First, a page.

Income equality. Or income gap, if you prefer, the gap between rich and poor, yadda, yadda. Under whatever form you like the term, they all mean basically the same thing: some Americans want incomes more level among the citizenry. But is such a thing even possible?
Why should incomes be within a certain range? Is a plumber actually worth the same money we pay a cancer specialist? A truck driver equal to a secretary? Indeed, is there any true equality among jobs? No? Then why should there be income equity?
Well, we don't mean that, say the supporters of bridging the income gap. We mean raising wages so that people can live better off of lower wage jobs. But why are there lower wage jobs? Why are there people who want them, or can only work them? Aren't those questions beyond the actual scope of whatever job is in question?
Further, don't we want the natural incentives which the chance of higher earnings might offer? That woman who several months ago famously called out the McDonald's CEO; has anyone asked her why she's been at a Mickey D's 9 years and not advanced? Why haven't her two children been a factor in her wanting to improve herself rather than demanding that society acquiesce to her terms? Is she saying that advancement is impossible with a family, even a single mother household? We suspect that even many single mothers would take offense at that.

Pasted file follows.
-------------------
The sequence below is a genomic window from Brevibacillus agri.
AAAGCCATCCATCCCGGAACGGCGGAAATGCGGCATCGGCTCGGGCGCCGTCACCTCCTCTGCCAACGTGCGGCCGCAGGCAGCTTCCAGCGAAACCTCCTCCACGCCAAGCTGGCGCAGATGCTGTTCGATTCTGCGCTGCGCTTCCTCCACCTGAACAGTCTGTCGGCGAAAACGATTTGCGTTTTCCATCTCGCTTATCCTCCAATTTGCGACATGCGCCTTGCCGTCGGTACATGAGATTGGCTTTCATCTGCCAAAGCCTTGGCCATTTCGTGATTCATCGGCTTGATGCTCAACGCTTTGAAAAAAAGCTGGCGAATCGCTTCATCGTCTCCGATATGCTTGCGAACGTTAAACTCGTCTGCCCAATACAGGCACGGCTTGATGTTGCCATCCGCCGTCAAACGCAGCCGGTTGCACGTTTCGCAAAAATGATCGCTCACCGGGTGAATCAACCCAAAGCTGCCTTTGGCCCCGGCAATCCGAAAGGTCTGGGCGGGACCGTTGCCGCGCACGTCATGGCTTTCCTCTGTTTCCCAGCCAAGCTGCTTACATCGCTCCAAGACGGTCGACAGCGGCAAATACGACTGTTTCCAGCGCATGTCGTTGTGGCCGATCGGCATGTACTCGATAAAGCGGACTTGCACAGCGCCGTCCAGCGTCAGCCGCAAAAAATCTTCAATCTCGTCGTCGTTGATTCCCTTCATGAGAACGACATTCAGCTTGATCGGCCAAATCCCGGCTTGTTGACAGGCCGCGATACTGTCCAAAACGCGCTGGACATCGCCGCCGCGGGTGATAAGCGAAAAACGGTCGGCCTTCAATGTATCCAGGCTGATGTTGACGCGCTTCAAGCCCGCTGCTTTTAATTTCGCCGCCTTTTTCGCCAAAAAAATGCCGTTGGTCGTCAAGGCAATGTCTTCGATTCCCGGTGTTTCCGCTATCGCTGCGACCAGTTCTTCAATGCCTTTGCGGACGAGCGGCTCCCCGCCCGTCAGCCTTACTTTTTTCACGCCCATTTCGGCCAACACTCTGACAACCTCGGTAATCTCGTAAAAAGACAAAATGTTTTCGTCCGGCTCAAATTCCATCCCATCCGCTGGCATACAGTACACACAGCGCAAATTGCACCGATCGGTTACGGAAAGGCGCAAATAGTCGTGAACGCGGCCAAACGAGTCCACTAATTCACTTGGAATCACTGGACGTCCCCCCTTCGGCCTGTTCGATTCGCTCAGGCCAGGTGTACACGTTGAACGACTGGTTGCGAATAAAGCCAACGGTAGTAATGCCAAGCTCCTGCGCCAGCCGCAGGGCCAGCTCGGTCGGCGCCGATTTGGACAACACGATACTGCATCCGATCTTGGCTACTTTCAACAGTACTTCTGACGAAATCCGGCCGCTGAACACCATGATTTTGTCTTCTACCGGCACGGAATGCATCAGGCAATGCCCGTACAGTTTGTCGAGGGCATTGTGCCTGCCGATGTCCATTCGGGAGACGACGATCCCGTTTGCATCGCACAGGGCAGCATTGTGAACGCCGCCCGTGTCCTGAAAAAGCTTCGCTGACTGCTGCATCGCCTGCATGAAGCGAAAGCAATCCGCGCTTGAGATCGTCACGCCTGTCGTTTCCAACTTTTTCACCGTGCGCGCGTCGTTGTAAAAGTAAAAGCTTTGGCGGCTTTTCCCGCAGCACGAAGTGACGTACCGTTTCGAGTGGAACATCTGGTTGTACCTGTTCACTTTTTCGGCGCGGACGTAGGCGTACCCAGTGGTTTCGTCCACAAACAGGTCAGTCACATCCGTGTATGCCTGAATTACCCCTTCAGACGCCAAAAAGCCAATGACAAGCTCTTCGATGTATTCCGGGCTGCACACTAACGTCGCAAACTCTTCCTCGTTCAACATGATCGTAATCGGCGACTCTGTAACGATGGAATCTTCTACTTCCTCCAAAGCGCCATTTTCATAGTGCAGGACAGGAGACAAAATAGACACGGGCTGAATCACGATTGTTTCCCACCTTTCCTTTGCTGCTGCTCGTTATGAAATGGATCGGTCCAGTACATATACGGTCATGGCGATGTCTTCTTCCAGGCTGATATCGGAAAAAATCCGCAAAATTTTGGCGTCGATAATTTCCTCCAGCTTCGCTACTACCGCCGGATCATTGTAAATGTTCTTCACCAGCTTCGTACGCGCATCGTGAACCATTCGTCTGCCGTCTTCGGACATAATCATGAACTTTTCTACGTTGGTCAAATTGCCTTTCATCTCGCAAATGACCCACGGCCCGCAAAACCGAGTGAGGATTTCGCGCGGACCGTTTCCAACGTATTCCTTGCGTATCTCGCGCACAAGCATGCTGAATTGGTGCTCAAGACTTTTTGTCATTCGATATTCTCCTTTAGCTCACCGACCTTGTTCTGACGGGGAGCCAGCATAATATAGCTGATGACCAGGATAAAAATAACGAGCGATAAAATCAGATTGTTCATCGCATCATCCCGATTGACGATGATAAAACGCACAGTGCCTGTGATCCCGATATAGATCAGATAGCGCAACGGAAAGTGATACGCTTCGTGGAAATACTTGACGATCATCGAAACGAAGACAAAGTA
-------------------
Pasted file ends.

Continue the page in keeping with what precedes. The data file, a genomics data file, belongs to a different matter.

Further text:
The bottom line is twofold: is closing the income even remotely possible (without a tyrannical state), and that there are really too many questions involved to determine exactly who's worth what even within industries and professions. Only where a pair of or a small group of workers are involved, all of whom have almost identical qualifications and seniority, could we seriously discuss equal pay for equal work. Yet how often will that be the case?
It is foolish to talk about income equality. We will only waste our time, money, and effort. Oh, we'll surely make people jealous and resentful. That certainly is not a decent use of our human resources.